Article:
Since last year, educators have made efforts to co-opt Minecraft as the champion of videogames as learning tools. But it’s become like trying to get vice to sublimate into utility—to build utopia out of dystopia. This newest article for Slate and Future Tense by Lisa Guernsey, mother of Minecraft-obsessed daughters, is caught in between states.
One minute I’m mesmerized with its potential for encouraging children to get creative, explore, and think critically about what it takes to build new communities. The next I’m shrieking at my kids and issuing ridiculous threats. (Me, stomping over to our kitchen computer: “I have already said this three times. Shut it down. It’s dinnertime. Do I have to unplug this from the wall? Want spiders, huh? How ’bout I leave you outside tonight to find the real ones on the back porch!”)
To Guernsey’s credit, she avoids diagnosing her children with “addiction,” altogether avoiding its connotation, save a citation to an internet query.
One father wrote into the question-answering site Quora to find out how to cope with his 12-year-old son’s Minecraft addiction. (The advice: Engage with him. “Don’t just unplug your kid, teach him how to unplug himself, and encourage him when he does,” said one.)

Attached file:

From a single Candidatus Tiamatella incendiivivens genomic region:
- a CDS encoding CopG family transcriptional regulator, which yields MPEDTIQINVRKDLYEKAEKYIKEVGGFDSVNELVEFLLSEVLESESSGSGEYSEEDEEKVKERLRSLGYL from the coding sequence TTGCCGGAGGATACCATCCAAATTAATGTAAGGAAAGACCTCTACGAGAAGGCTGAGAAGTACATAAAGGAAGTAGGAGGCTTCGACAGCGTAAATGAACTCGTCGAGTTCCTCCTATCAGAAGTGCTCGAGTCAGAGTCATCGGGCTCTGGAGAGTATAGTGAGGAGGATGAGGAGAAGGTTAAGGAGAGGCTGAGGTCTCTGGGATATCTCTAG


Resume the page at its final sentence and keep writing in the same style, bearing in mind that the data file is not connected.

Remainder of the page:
Notice “teaching” as the parental responsiblity, too—because parents can be as much as police officer as they can a good teacher. As to Minecraft‘s reappropriation in schools, Joel Levin, the creator of MinecraftEdu, has been an usher.
According to Levin, about 300 schools have bought the discounted Minecraft so far, and 50 schools are testing MinecraftEdu. One teacher, he says, is using it to teach English as a second language through Minecraft’s online chat system. Another has her students write nightly journal entries about their Minecraft adventures.
Still, there seems to be a larger issue here, one outside of the realm of virtual reality. The first sign of an addict is someone who will intellectualize and correct to no conclusion why they use. Pardon my reach, but are we addicted to prescribing games as the panacea to the systemic depravity of U.S. education? As utopian as play can be, it often feels like we’re still distracting ourselves, putting a band-aid on a tumor.